If you happened to be walking in the neighborhood of Madrid's Congress of Deputies this month, you might have noticed a strange sight.
Flanking the Marqués de Casa Riera stood 30 neatly parked cars equipped with flashing police lights. But what appeared to be a congregation of law enforcement vehicles was actually a massive street art intervention aimed at protesting Spain's Citizen Security Law. Furthermore, the entire installation was made from recyclable materials.
Yup, those bright blue and white lights -- positioned atop random cars already parked on the street, no less -- were made from 200 roast chicken containers, colored cellophane paper and flashing LEDs. With seven containers on each car, the vehicles resembled those of the National Police. And it's all the work of Spain's bold art activism collective, Luzinterruptus.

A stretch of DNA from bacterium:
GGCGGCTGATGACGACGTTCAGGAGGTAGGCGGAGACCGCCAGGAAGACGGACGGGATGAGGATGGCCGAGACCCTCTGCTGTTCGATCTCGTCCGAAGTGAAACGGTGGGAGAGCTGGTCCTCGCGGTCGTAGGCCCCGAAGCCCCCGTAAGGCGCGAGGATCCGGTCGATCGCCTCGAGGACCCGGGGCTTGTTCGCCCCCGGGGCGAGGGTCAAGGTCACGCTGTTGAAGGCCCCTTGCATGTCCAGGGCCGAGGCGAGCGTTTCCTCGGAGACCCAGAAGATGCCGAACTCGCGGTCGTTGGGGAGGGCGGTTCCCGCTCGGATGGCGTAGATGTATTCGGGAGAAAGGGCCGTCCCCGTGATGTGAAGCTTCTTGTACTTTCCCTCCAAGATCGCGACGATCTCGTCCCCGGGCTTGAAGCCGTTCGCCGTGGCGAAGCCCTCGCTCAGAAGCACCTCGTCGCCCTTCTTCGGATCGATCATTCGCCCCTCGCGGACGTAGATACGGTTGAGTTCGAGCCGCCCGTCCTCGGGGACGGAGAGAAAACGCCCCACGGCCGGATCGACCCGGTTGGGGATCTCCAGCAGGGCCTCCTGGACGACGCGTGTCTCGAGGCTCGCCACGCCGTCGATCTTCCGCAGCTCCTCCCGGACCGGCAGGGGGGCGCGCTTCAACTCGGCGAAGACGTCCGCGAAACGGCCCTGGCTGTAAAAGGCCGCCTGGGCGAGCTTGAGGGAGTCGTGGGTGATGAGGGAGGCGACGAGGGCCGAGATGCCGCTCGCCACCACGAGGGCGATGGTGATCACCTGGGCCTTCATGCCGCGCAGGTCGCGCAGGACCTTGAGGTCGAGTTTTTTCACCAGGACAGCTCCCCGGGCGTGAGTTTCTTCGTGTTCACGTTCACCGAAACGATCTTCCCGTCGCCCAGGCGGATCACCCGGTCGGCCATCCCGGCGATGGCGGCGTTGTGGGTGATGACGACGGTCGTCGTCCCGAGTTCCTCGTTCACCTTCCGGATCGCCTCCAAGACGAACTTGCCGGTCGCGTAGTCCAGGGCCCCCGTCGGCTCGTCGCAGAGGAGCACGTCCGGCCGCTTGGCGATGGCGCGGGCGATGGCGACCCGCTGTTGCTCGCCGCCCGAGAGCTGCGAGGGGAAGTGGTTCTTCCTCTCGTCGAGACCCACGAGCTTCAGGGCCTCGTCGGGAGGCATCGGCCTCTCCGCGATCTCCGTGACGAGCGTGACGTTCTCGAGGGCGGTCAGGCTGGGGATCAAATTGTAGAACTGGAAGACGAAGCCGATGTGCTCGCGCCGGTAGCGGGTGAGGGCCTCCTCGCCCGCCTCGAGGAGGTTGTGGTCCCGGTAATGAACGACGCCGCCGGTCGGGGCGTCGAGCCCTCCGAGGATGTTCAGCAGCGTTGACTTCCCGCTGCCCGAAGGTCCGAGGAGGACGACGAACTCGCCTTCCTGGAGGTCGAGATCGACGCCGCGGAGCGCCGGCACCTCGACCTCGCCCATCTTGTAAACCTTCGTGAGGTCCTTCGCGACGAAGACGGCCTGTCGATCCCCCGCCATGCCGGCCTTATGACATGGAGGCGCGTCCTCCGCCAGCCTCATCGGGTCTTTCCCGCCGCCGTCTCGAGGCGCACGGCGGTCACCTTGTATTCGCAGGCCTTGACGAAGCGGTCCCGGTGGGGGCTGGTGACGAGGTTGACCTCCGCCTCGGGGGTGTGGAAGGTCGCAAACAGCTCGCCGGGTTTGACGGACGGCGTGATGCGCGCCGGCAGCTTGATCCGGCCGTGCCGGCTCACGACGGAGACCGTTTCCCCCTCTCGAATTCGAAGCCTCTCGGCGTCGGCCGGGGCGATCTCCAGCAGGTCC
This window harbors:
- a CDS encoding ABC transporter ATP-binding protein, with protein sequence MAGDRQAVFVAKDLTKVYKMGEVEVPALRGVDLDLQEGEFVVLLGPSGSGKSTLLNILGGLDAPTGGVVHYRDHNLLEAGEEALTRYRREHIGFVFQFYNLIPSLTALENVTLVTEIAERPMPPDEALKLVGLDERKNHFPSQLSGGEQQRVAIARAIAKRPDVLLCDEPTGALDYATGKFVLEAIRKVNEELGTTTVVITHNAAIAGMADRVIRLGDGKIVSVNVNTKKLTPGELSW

The intervention, titled "The Police are Present," points a finger at the Citizen Security Law, commonly referred to as the "Gag Law." Introduced in November of 2013, the bill originally intended to heavily fine individuals for unauthorized street demonstrations, offensive slogans, efforts obstructing pedestrian traffic, loss of identity documents occurring more than three times in five years and the circulation of "images of members of state security forces that might infringe upon their 'right to honor.'" A tamer -- yet still criticized -- version of the law passed in July.
"This act... has as its ultimate purpose, the illegalization of citizen’s protests against the government," Luzinterruptus wrote on its website. "And in order to achieve this, seeing that many of its articles go against the Spanish Constitution, dangerously eroding the rights of assembly and demonstration in public spaces and the citizens in frankly defenseless, with greater possibilities of being arrested and fined.
"The law overprotects the security forces in the exercise of their law enforcement functions, being able to exercise violence against the citizens with impunity and according to their subjective criterion."
Check out photos of the installation, taken by Gustavo Sanabria, below. Let us know your thoughts on the project in the comments. For more on Luzinterruptus, check out our past coverage of the collective here, here and here.